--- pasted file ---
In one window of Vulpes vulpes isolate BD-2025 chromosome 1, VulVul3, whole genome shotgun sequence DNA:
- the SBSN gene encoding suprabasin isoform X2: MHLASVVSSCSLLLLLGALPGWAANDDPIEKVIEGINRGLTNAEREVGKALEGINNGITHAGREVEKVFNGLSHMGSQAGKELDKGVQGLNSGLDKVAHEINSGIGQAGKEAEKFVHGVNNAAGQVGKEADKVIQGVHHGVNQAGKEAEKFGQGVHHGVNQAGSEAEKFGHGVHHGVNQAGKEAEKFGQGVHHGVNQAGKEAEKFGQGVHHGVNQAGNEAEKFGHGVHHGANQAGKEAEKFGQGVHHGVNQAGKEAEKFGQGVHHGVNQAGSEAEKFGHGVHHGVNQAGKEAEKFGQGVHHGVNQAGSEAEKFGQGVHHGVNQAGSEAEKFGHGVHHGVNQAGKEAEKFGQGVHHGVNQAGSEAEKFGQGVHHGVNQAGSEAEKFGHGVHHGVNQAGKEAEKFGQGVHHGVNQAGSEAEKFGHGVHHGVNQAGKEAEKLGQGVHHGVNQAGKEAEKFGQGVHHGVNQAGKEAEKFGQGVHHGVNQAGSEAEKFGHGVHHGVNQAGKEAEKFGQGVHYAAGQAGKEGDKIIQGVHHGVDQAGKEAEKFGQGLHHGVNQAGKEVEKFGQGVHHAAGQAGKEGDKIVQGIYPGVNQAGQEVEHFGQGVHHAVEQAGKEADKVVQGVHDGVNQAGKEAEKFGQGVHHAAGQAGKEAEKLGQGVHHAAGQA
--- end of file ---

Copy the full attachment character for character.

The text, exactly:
In one window of Vulpes vulpes isolate BD-2025 chromosome 1, VulVul3, whole genome shotgun sequence DNA:
- the SBSN gene encoding suprabasin isoform X2: MHLASVVSSCSLLLLLGALPGWAANDDPIEKVIEGINRGLTNAEREVGKALEGINNGITHAGREVEKVFNGLSHMGSQAGKELDKGVQGLNSGLDKVAHEINSGIGQAGKEAEKFVHGVNNAAGQVGKEADKVIQGVHHGVNQAGKEAEKFGQGVHHGVNQAGSEAEKFGHGVHHGVNQAGKEAEKFGQGVHHGVNQAGKEAEKFGQGVHHGVNQAGNEAEKFGHGVHHGANQAGKEAEKFGQGVHHGVNQAGKEAEKFGQGVHHGVNQAGSEAEKFGHGVHHGVNQAGKEAEKFGQGVHHGVNQAGSEAEKFGQGVHHGVNQAGSEAEKFGHGVHHGVNQAGKEAEKFGQGVHHGVNQAGSEAEKFGQGVHHGVNQAGSEAEKFGHGVHHGVNQAGKEAEKFGQGVHHGVNQAGSEAEKFGHGVHHGVNQAGKEAEKLGQGVHHGVNQAGKEAEKFGQGVHHGVNQAGKEAEKFGQGVHHGVNQAGSEAEKFGHGVHHGVNQAGKEAEKFGQGVHYAAGQAGKEGDKIIQGVHHGVDQAGKEAEKFGQGLHHGVNQAGKEVEKFGQGVHHAAGQAGKEGDKIVQGIYPGVNQAGQEVEHFGQGVHHAVEQAGKEADKVVQGVHDGVNQAGKEAEKFGQGVHHAAGQAGKEAEKLGQGVHHAAGQA